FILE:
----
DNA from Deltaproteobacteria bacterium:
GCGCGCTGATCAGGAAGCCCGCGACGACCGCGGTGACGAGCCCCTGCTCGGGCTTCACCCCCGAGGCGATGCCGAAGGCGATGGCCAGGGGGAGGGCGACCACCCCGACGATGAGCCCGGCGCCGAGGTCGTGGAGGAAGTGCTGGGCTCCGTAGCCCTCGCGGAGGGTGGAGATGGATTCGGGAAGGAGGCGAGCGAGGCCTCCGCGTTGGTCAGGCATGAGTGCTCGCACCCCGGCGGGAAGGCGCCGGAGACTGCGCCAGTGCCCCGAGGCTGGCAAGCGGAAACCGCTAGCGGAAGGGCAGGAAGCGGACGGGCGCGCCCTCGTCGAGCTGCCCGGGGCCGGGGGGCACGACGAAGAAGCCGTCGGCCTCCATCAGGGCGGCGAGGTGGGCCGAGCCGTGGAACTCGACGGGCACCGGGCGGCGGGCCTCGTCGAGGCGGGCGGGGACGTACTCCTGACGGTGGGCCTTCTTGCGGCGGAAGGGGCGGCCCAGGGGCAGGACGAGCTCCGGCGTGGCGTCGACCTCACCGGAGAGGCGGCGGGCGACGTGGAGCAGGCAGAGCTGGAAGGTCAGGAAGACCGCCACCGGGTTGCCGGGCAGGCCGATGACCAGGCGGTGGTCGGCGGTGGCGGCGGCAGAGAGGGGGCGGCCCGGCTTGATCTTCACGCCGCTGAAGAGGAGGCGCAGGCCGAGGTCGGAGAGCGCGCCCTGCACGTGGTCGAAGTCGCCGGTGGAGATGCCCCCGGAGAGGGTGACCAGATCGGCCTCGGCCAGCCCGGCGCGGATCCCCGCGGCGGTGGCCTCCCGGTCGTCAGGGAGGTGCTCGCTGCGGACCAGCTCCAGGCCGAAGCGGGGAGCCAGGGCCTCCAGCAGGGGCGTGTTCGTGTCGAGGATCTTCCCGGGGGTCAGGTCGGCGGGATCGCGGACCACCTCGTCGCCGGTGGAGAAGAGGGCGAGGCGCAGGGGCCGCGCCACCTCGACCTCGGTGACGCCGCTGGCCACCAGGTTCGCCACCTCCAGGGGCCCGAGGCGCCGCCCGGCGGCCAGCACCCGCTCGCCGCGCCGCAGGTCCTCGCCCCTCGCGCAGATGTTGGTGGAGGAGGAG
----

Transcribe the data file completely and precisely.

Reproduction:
DNA from Deltaproteobacteria bacterium:
GCGCGCTGATCAGGAAGCCCGCGACGACCGCGGTGACGAGCCCCTGCTCGGGCTTCACCCCCGAGGCGATGCCGAAGGCGATGGCCAGGGGGAGGGCGACCACCCCGACGATGAGCCCGGCGCCGAGGTCGTGGAGGAAGTGCTGGGCTCCGTAGCCCTCGCGGAGGGTGGAGATGGATTCGGGAAGGAGGCGAGCGAGGCCTCCGCGTTGGTCAGGCATGAGTGCTCGCACCCCGGCGGGAAGGCGCCGGAGACTGCGCCAGTGCCCCGAGGCTGGCAAGCGGAAACCGCTAGCGGAAGGGCAGGAAGCGGACGGGCGCGCCCTCGTCGAGCTGCCCGGGGCCGGGGGGCACGACGAAGAAGCCGTCGGCCTCCATCAGGGCGGCGAGGTGGGCCGAGCCGTGGAACTCGACGGGCACCGGGCGGCGGGCCTCGTCGAGGCGGGCGGGGACGTACTCCTGACGGTGGGCCTTCTTGCGGCGGAAGGGGCGGCCCAGGGGCAGGACGAGCTCCGGCGTGGCGTCGACCTCACCGGAGAGGCGGCGGGCGACGTGGAGCAGGCAGAGCTGGAAGGTCAGGAAGACCGCCACCGGGTTGCCGGGCAGGCCGATGACCAGGCGGTGGTCGGCGGTGGCGGCGGCAGAGAGGGGGCGGCCCGGCTTGATCTTCACGCCGCTGAAGAGGAGGCGCAGGCCGAGGTCGGAGAGCGCGCCCTGCACGTGGTCGAAGTCGCCGGTGGAGATGCCCCCGGAGAGGGTGACCAGATCGGCCTCGGCCAGCCCGGCGCGGATCCCCGCGGCGGTGGCCTCCCGGTCGTCAGGGAGGTGCTCGCTGCGGACCAGCTCCAGGCCGAAGCGGGGAGCCAGGGCCTCCAGCAGGGGCGTGTTCGTGTCGAGGATCTTCCCGGGGGTCAGGTCGGCGGGATCGCGGACCACCTCGTCGCCGGTGGAGAAGAGGGCGAGGCGCAGGGGCCGCGCCACCTCGACCTCGGTGACGCCGCTGGCCACCAGGTTCGCCACCTCCAGGGGCCCGAGGCGCCGCCCGGCGGCCAGCACCCGCTCGCCGCGCCGCAGGTCCTCGCCCCTCGCGCAGATGTTGGTGGAGGAGGAG